School Nurses Call On Lawmakers For Help

In one state where school nurses are overwhelmed with student needs, they are calling on lawmakers to change long-standing policies.

By Jessica Marie Baumgartner | Published

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school nurses

School staffing issues are being experienced across the nation, but it’s not just teaching and administrative positions that are in need. School nurses are treating more serious conditions with high student-to-nurse ratios. This has been an increasing issue for years, but the pandemic has exacerbated the situation to the point that nurses in Pennsylvania are calling on lawmakers to help update student healthcare practices

In Pennsylvania, there is one school nurse per every 1,500 students. This covers students in grades K-12. School nurses in the state are having trouble tending to so many students, and this is not just due to staffing issues, but also state staffing requirements and the fact that there are more students with chronic illnesses attending classes. 

The Pennsylvania Public School Code has not been updated since 1949. During that time the American population was less than half what it is now. In addition, at the time that the code was written, children with serious chronic illnesses were not able to be cared for at school. Now children with cancer, diabetes, and other severe health concerns are able to attend school so long as their treatments are properly given, but school nurses cannot possibly meet students’ needs under current conditions. The CDC has reported that more than 40% of schoolchildren have at least 1 chronic condition. That’s 600 children who often need daily treatments per nurse.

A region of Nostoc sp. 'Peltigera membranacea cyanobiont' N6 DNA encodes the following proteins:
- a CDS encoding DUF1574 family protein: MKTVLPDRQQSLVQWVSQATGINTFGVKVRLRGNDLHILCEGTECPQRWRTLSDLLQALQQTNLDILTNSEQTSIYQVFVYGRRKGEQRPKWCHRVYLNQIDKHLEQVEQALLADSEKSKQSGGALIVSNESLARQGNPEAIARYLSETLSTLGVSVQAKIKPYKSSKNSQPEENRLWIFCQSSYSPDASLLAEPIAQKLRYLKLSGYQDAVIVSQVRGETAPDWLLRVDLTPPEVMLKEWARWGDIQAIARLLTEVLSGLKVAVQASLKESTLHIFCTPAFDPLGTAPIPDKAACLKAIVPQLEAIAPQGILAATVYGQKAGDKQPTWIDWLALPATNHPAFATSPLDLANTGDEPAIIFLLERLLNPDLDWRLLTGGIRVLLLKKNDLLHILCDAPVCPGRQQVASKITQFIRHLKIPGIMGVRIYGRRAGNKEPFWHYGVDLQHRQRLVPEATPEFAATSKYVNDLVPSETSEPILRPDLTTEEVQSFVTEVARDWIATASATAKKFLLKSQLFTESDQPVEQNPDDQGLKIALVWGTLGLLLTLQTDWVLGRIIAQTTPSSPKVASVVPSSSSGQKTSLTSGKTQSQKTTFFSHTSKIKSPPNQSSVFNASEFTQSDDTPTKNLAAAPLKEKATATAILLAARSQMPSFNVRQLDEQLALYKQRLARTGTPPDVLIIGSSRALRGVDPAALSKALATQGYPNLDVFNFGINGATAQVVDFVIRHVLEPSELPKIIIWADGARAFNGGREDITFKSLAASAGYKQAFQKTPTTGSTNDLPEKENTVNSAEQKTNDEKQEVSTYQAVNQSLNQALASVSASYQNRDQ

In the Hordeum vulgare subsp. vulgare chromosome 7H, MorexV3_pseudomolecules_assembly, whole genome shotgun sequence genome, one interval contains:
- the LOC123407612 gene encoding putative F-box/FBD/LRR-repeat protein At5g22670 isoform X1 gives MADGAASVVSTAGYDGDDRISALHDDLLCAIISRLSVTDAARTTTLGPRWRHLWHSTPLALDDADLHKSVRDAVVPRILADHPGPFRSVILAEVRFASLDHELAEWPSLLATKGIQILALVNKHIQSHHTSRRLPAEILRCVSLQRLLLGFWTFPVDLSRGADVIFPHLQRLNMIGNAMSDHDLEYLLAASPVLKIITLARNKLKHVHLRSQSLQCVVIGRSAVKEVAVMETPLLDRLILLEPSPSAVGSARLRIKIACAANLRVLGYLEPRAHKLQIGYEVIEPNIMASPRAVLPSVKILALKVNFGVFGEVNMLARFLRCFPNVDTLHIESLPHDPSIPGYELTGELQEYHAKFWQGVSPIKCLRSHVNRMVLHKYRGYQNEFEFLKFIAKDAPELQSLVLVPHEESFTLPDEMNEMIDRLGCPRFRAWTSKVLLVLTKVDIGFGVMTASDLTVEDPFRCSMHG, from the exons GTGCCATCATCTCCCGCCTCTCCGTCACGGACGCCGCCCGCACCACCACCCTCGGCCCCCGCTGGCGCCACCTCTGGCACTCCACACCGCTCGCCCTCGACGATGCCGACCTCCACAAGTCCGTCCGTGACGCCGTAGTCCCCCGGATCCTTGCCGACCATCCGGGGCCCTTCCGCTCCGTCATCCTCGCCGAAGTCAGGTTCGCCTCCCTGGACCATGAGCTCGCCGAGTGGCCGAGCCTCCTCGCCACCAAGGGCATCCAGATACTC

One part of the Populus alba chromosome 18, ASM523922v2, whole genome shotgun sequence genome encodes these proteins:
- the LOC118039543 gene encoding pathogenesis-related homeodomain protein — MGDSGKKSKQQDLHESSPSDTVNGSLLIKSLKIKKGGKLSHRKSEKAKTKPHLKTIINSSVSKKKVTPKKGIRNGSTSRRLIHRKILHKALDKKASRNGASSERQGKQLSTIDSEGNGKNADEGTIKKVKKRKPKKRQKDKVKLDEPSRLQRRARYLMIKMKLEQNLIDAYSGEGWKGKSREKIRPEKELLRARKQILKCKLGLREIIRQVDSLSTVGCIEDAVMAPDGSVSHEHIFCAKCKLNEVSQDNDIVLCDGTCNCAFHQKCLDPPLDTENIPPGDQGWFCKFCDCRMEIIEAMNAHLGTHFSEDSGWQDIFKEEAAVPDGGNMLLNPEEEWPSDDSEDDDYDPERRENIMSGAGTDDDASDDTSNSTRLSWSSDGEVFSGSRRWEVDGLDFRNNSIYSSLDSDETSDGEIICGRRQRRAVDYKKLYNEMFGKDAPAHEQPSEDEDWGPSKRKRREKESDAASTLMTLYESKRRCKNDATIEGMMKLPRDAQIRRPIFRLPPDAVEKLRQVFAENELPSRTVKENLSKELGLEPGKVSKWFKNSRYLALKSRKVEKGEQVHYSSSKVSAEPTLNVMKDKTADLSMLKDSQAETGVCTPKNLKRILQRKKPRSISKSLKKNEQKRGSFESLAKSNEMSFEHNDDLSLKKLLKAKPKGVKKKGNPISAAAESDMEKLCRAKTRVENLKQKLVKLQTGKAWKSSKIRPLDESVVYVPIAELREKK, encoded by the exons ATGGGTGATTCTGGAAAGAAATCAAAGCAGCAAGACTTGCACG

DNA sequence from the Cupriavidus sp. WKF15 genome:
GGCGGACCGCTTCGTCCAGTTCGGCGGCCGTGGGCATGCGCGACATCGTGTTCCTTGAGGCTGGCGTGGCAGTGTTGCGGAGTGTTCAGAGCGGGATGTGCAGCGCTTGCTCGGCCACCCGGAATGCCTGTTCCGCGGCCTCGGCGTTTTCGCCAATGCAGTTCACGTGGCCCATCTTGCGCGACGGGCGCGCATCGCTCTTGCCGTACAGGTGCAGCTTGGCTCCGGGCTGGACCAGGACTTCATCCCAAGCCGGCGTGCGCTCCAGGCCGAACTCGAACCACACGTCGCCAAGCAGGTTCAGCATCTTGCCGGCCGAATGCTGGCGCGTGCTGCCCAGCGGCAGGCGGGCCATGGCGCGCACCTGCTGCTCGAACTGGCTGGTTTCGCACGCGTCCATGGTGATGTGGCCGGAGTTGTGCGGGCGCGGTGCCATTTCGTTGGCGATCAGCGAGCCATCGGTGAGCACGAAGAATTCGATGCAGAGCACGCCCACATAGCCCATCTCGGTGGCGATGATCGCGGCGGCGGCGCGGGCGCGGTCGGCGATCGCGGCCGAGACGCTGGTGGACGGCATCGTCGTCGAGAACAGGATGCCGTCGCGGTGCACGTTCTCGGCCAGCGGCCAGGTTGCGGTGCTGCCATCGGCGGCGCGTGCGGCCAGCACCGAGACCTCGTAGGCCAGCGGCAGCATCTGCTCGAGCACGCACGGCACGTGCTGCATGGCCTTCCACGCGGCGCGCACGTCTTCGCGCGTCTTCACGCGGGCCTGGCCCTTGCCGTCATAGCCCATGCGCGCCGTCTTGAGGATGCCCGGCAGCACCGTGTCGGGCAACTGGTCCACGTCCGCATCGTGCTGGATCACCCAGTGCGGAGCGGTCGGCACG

Furthermore, The National Association of School Nurses reported in 2017 that 25.2% of schools in the US did not even employ a single school nurse, and only 39.3% employ full-time nurses. These numbers add up to a lot of work for one health care provider and plenty of gaps for students’ health to be neglected and lead to health issues. Especially being that many schools have cut costs and handled staffing shortages by requiring one school nurse to travel between multiple buildings.

This news comes after schools received billions of dollars in federal COVID aid to improve health and public safety standards. Pennsylvania schools received $5 billion in pandemic relief funds. Although the federal aid money came with no specific rules on spending, it was meant to help schools safely reopen and must be utilized by the fall of 2024 (unless an extension is approved). Surely some of these funds could be utilized to hire more school nurses to ensure that students’ health needs are met. 

Despite this, instead of asking district leaders and school boards to allocate COVID relief funds — which are already in these schools’ possession for public health matters — toward hiring more health care staff, school nurses are imploring politicians to pass updates to the Public School Code. This has been tried multiple times, and failed, as previous pieces of legislation addressing the issue have been stalled. While schools and lawmakers sit on this subject, students and the nurses who treat them are the ones bearing the brunt of a lack of proper health care staff. 

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School nurses have a serious job that requires skills and knowledge that other staff members do not have. They are truly essential to the health and wellness of students. The schools which employ them have the means to offer more support, as do the politicians who have yet to pass an updated School Code. Whether either will act remains to be seen.